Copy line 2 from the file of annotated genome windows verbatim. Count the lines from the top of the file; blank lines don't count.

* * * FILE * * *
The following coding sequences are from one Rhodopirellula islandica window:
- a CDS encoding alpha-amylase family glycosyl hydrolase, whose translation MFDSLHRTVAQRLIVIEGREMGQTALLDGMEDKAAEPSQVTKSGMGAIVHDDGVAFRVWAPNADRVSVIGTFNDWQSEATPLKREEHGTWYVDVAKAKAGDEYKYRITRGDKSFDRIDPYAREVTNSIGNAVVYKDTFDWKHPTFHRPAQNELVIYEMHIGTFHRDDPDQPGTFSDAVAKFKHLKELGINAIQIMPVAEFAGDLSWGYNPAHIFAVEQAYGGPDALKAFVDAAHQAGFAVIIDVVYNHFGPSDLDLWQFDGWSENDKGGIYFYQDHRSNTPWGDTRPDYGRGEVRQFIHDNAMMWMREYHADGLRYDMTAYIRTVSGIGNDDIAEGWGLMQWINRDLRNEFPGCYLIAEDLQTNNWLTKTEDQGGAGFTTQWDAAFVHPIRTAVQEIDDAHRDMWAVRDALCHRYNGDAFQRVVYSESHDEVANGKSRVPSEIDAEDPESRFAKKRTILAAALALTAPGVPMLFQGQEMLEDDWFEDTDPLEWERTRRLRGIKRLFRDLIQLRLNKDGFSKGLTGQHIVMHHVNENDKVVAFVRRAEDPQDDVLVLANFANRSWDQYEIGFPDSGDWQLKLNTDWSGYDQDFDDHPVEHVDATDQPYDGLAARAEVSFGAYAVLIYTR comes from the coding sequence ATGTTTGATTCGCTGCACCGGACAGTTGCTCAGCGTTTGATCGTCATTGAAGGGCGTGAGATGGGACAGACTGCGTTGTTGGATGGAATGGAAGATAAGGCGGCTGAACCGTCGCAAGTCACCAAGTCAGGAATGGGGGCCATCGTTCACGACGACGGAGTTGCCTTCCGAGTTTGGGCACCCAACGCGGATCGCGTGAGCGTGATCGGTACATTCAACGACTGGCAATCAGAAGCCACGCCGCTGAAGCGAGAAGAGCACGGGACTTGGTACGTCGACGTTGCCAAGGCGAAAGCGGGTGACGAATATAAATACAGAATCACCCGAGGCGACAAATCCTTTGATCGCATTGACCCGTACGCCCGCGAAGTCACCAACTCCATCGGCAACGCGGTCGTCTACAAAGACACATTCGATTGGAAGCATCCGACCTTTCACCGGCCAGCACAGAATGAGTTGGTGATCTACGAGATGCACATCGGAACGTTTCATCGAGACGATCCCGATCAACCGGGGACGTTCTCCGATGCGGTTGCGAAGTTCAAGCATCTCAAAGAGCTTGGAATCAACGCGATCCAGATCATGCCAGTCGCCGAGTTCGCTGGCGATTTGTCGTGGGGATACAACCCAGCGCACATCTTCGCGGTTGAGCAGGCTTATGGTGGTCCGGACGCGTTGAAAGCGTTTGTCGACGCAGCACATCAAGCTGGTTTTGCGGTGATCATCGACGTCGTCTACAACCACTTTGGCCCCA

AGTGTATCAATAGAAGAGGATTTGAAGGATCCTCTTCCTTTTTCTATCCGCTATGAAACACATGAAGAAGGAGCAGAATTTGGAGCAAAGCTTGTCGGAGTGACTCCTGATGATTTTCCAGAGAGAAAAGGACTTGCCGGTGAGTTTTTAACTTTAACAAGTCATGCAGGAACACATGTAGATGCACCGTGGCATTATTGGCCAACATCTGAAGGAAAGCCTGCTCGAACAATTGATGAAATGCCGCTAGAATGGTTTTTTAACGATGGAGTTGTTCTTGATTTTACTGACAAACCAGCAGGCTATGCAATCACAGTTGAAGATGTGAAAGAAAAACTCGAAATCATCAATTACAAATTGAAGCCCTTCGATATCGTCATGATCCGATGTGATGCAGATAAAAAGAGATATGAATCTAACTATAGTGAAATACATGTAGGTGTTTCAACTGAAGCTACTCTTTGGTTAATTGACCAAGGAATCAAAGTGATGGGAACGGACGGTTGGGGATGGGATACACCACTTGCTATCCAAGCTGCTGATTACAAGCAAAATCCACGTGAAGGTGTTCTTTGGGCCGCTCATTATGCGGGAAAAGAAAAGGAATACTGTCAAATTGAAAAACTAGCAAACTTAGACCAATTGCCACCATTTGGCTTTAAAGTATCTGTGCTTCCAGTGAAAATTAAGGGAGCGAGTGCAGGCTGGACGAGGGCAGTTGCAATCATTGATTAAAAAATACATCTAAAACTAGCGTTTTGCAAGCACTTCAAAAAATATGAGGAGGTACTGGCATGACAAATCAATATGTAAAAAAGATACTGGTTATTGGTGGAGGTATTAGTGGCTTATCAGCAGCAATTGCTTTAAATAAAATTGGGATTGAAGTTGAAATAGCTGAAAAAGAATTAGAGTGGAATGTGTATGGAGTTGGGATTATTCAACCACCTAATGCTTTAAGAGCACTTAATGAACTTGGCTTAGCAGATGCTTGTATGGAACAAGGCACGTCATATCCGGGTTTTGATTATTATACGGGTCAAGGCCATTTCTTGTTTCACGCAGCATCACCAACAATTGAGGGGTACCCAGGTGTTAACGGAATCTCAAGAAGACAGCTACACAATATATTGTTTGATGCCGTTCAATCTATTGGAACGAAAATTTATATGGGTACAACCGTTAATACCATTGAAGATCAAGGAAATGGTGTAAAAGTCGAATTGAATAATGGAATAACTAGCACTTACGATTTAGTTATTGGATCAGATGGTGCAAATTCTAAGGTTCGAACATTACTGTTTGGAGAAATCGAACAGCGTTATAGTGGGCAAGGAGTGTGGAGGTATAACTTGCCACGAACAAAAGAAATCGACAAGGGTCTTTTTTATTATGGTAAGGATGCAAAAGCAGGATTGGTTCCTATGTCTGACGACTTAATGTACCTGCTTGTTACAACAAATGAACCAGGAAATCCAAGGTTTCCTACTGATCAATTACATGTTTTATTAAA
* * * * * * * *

- a CDS encoding alpha-amylase family glycosyl hydrolase, whose translation MFDSLHRTVAQRLIVIEGREMGQTALLDGMEDKAAEPSQVTKSGMGAIVHDDGVAFRVWAPNADRVSVIGTFNDWQSEATPLKREEHGTWYVDVAKAKAGDEYKYRITRGDKSFDRIDPYAREVTNSIGNAVVYKDTFDWKHPTFHRPAQNELVIYEMHIGTFHRDDPDQPGTFSDAVAKFKHLKELGINAIQIMPVAEFAGDLSWGYNPAHIFAVEQAYGGPDALKAFVDAAHQAGFAVIIDVVYNHFGPSDLDLWQFDGWSENDKGGIYFYQDHRSNTPWGDTRPDYGRGEVRQFIHDNAMMWMREYHADGLRYDMTAYIRTVSGIGNDDIAEGWGLMQWINRDLRNEFPGCYLIAEDLQTNNWLTKTEDQGGAGFTTQWDAAFVHPIRTAVQEIDDAHRDMWAVRDALCHRYNGDAFQRVVYSESHDEVANGKSRVPSEIDAEDPESRFAKKRTILAAALALTAPGVPMLFQGQEMLEDDWFEDTDPLEWERTRRLRGIKRLFRDLIQLRLNKDGFSKGLTGQHIVMHHVNENDKVVAFVRRAEDPQDDVLVLANFANRSWDQYEIGFPDSGDWQLKLNTDWSGYDQDFDDHPVEHVDATDQPYDGLAARAEVSFGAYAVLIYTR comes from the coding sequence ATGTTTGATTCGCTGCACCGGACAGTTGCTCAGCGTTTGATCGTCATTGAAGGGCGTGAGATGGGACAGACTGCGTTGTTGGATGGAATGGAAGATAAGGCGGCTGAACCGTCGCAAGTCACCAAGTCAGGAATGGGGGCCATCGTTCACGACGACGGAGTTGCCTTCCGAGTTTGGGCACCCAACGCGGATCGCGTGAGCGTGATCGGTACATTCAACGACTGGCAATCAGAAGCCACGCCGCTGAAGCGAGAAGAGCACGGGACTTGGTACGTCGACGTTGCCAAGGCGAAAGCGGGTGACGAATATAAATACAGAATCACCCGAGGCGACAAATCCTTTGATCGCATTGACCCGTACGCCCGCGAAGTCACCAACTCCATCGGCAACGCGGTCGTCTACAAAGACACATTCGATTGGAAGCATCCGACCTTTCACCGGCCAGCACAGAATGAGTTGGTGATCTACGAGATGCACATCGGAACGTTTCATCGAGACGATCCCGATCAACCGGGGACGTTCTCCGATGCGGTTGCGAAGTTCAAGCATCTCAAAGAGCTTGGAATCAACGCGATCCAGATCATGCCAGTCGCCGAGTTCGCTGGCGATTTGTCGTGGGGATACAACCCAGCGCACATCTTCGCGGTTGAGCAGGCTTATGGTGGTCCGGACGCGTTGAAAGCGTTTGTCGACGCAGCACATCAAGCTGGTTTTGCGGTGATCATCGACGTCGTCTACAACCACTTTGGCCCCA